The Jurassic Coast of Dorset and East Devon is a 95 mile stretch of coastline that demonstrates 185 million years of geological history
Swanage is located on the south east corner of the Isle of Purbeck, and its coastline is therefore under the jurisdiction of Purbeck District Council. As Swanage is one of the few developed areas of coastline on the Isle of Purbeck, it is considered economically viable to carry out coastal defence works to protect the town from flooding and erosion. Coastal defence works have been carried out in the area since the nineteenth century.
Today, Swanage has 1.8km of coastal defence works, mainly concrete or stone sea walls and timber groynes. The sea wall and groynes to the south of the bay were put in place in the late nineteenth century. Further coastal defence works were added in the 1920s and 1930s, in the form of an extension to the sea wall and timber groynes. Unfortunately, although effective in the area they were constructed, these works starved the beach further to the north of sediment and the scheme therefore had to be extended in the 1960s.
During the winter months, landslips still occur in the cliffs around Swanage as rainfall lubricates the impermeable marl beds within the cliffs, causing the Purbeck limestone beds on top of them to slip onto the beach below. In the 1980s, rock armour was put in place at the base of the cliffs and groundwater drained from the rock to improve stability and reduce the frequency of slippage.
In the late 1990s, a review and consultation based on the existing coastal defences was undertaken in order to develop a strategic framework for the long term management of the coastline. The aim of the review was to determine the most suitable method of retaining sediment, dissipating wave energy and thus reducing the risk of flooding and slippage whilst still maintaining the beach.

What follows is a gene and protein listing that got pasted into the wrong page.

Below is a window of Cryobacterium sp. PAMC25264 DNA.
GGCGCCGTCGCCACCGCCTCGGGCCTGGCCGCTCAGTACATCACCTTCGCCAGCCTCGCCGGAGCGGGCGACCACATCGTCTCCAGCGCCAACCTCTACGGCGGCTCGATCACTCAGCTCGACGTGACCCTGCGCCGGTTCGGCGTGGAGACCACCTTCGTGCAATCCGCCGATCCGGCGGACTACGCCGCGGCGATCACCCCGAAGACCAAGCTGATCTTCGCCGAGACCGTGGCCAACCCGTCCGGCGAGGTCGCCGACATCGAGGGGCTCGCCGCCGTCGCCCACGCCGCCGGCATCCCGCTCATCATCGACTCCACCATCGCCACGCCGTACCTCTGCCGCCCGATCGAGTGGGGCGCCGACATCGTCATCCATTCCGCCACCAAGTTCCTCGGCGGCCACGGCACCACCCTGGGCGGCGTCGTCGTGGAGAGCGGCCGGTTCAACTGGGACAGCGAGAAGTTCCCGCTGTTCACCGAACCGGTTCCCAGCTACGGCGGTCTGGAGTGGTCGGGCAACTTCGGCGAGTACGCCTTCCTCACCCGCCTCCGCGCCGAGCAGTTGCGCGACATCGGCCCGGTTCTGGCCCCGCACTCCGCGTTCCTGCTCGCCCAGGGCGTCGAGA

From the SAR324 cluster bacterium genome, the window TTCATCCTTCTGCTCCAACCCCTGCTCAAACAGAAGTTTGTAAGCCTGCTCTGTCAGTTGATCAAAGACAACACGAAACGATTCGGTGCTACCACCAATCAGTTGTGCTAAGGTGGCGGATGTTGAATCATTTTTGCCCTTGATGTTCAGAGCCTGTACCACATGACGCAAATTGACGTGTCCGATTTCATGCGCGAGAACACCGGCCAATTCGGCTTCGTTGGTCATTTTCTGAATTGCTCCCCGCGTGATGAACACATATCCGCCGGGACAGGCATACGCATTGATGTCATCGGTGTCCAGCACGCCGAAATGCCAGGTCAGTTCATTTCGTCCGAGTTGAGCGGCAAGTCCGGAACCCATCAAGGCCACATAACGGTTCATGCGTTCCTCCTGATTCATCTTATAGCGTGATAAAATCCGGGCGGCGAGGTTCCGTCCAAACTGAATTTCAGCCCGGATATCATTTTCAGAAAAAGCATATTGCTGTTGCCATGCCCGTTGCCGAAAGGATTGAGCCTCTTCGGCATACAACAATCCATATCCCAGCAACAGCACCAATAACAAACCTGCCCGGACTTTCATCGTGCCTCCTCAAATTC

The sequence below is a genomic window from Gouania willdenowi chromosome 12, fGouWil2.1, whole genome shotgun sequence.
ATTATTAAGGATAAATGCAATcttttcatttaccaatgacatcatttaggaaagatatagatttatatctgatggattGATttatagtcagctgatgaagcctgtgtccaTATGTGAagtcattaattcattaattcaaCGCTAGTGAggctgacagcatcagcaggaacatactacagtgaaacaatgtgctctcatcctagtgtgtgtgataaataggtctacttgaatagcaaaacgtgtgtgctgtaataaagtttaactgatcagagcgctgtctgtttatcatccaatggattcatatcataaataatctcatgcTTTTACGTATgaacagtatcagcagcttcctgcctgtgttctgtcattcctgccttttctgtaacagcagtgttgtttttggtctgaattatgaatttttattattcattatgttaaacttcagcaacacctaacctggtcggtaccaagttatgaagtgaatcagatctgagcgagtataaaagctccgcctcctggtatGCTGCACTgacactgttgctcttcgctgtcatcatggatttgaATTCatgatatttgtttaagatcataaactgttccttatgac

The most cost effective method was found to be the replacement of the 1930s groynes and replenishment of the beach sediment. Eighteen timber groynes were put in place in 2005, constructed out of certified tropical hardwood and some material salvaged from the pre-existing groynes. In November of the same year, 90,000 m3 of sand was deposited on the beach. The works were finally completed in June 2006 at an estimated cost of £2.2 million. The beach will need to be recharged with around 40,000m3 of sand every 20 years.
Coastal processes, tourism, management
Why are sea defences needed in Swanage?
Why has beach replenishment been necessary in Swanage?
Has replenishment been a success?
What are the socio-economic and environmental effects of the replenishment scheme?
Too many visitors to a honeypot site can do as much damage as natural erosion
How do you think global warming might affect this coast in the future?
The sea is not the only factor responsible for the landforms of the Dorset coast
If possible visit the site during stormy weather conditions to see the power of the sea
Take spare camera batteries and film
Cost-benefit analysis of sea defences
Beach profiles - before and after scheme
Review - Statistical
Environmental quality before and after replenishment
Review - Presentation
Longshore drift graphs
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